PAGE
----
Your Gut Might Know Best Why You Feel Depressed


By Joy Stephenson-Laws, JD, Founder

Depression is one of the most common mental disorders in the United States, and it has been in the news a lot lately. The recent deaths of Kate Spade and Anthony Bourdain, along with countless others, from depression are examples - very sad and upsetting!

Our brains, which contain about 100 billion cells, are affected by depression. Nerve cells called neurons are responsible for how you take in the outside world (sensory input) and send motor commands to your muscles. Neurons are basically the electrical signal carriers in the brain.

But what if those bugs that live in your gut are also sending signals to your brain?  

There are trillions of microbes that live in your gut (sometimes referred to as the “gut microbiome”), and reportedly they too may play an important role in how your brain functions. The types of microbes in your gut are greatly influenced by what you eat.

And now, a recent study discusses how through signaling to the brain gut microbes may contribute to depression and anxiety.

"What this study says is that many things in your diet might affect the way your brain functions, but one of those things is the way diet changes the gut bacteria or microbes. Your diet isn't always necessarily just making your blood sugar higher or lower; it's also changing a lot of signals coming from gut microbes and these signals make it all the way to the brain," said one of the doctors describing the research in this report.

The study compared obese mice on a high-fat diet to mice on a regular diet. The mice on the high-fat diet showed significantly more signs of anxiety, depression and obsessive behavior. Interestingly, when mice on the high-fat diet were given antibiotics which altered their gut microbiome, their conditions were either reversed or improved.

To further investigate the issues, researchers transferred gut bacteria from the experimental mice to mice who did not have bacteria of their own (germ-free mice). The germ-free mice who received bacteria from the mice who were fed a high-fat diet (but not given antibiotics) showed increased levels of anxiety and obsessive behavior. Meanwhile, germ-free mice who received bacteria from the high-fat diet mice who DID receive antibiotics did not show signs of behavior disorders.

Now, back to the brain.

Researchers looked for clues in two areas of the brain: the hypothalamus (helps control whole body metabolism) and the nucleus accumbens (important in mood and behavior).

"We demonstrated that, just like other tissues of the body, these areas of the brain become insulin resistant in mice on high-fat diets," said one doctor.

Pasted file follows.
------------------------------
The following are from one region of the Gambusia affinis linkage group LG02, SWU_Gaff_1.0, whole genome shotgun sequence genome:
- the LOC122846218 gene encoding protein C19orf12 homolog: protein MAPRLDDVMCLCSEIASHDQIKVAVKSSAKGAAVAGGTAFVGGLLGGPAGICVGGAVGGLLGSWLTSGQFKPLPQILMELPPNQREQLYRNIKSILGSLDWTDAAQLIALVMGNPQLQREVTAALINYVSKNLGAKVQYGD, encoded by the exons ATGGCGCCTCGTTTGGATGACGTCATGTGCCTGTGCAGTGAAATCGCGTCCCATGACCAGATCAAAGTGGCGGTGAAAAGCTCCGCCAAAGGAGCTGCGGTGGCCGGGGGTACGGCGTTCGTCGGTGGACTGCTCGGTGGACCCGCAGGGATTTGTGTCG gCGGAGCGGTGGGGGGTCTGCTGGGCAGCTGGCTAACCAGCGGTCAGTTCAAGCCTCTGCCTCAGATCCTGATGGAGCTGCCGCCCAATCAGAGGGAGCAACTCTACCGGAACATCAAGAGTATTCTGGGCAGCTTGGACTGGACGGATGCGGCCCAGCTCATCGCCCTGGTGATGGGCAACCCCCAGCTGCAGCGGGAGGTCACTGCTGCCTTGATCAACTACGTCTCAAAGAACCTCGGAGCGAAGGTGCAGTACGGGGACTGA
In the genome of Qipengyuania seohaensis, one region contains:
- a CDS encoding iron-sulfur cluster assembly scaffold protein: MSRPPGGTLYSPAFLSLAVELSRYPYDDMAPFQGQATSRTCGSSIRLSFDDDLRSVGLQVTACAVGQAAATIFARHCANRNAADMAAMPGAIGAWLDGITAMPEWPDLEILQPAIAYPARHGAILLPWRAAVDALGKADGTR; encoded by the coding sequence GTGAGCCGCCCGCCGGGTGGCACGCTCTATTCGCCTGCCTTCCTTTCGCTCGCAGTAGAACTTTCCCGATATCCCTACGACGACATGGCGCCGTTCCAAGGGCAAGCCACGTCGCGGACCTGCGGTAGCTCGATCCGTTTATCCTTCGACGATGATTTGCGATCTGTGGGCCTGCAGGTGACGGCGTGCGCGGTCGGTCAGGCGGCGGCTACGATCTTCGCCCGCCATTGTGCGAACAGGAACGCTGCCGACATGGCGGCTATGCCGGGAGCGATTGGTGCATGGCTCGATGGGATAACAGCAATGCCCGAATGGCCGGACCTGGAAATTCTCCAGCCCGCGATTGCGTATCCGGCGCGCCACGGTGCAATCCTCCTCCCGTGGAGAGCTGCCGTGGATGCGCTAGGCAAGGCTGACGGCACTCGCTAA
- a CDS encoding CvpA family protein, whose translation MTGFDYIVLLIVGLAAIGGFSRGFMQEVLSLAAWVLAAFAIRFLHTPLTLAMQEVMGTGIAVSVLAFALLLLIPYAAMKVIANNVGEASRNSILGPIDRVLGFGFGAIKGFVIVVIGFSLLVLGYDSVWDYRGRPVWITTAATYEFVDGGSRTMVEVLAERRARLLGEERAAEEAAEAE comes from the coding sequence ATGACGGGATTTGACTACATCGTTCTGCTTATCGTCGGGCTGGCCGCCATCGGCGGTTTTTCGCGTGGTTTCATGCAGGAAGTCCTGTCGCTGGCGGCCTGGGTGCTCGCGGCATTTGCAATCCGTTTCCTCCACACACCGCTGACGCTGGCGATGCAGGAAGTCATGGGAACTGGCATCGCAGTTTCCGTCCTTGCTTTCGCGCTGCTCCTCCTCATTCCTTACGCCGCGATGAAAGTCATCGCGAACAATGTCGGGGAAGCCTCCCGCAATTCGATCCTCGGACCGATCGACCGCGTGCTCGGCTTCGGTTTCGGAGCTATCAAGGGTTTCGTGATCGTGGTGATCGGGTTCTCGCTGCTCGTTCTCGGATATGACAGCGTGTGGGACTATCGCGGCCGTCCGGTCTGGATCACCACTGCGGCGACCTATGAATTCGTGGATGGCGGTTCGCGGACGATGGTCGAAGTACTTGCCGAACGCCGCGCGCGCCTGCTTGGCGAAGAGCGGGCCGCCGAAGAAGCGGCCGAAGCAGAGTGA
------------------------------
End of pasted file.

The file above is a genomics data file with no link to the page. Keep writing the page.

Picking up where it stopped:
“And this response to the high fat is partly, and in some cases almost completely, reversed by putting the animals by antibiotics. Again, the response is transferable when you transfer the gut microbiome from mice on a high-fat diet to germ-free mice. So, the insulin resistance in the brain is mediated at least in part by factors coming from the microbiome."

Next steps?

The next goal for researchers is to identify the specific types of bacteria involved in these processes as well as the molecules that these bacteria produce.

According to the report, the “...eventual goal is to find drugs or supplements that can help to achieve healthier metabolic profiles in the brain.”

What does this mean for you?

This does NOT mean that antibiotics are the solution to having a high-fat diet. You should follow a healthy diet with plenty of fruits, vegetables and some healthy fat. Research has shown that this is one of the most effective ways to reduce your chances of developing depression and other types of disease.

The study just suggests that antibiotics altered gut bacteria which in turn changed signals affecting mood to the brain in mice. We need further tests on humans. However, this study provides some evidence that gut bacteria may have some influence on your mood.

"Going forward, we want to get a more sophisticated understanding about which bacteria contribute to insulin resistance in the brain and in other tissues. If we could modify those bacteria, either by putting in more beneficial bacteria or reducing the number of harmful bacteria, that might be a way to see improved behavior."

How can you be proactive?!

One way to determine whether your gut bacteria is balanced is to take a gut bacteria test.   And if you are out of balance, you can work with a competent healthcare professional to change your diet or find quality nutritional supplements to take.

Certain foods like sauerkraut, kimchi, yogurt and kombucha are sources of good bacteria that may have a positive impact on your gut and mental health. And don’t forget you also need prebiotics.

Be mindful of any medications you are taking, both prescription and over-the-counter, as these may negatively affect your population of good bacteria in your gut.  

Clearly, when we eat we are not just feeding our guts, but we are also feeding our minds (our brains).

Enjoy your healthy life!

The pH professional health care team includes recognized experts from a variety of health care and related disciplines, including physicians, attorneys, nutritionists, nurses and certified fitness instructors. This team also includes the members of the pH Medical Advisory Board, which constantly monitors all pH programs, products and services. To learn more about the pH Medical Advisory Board, click here.


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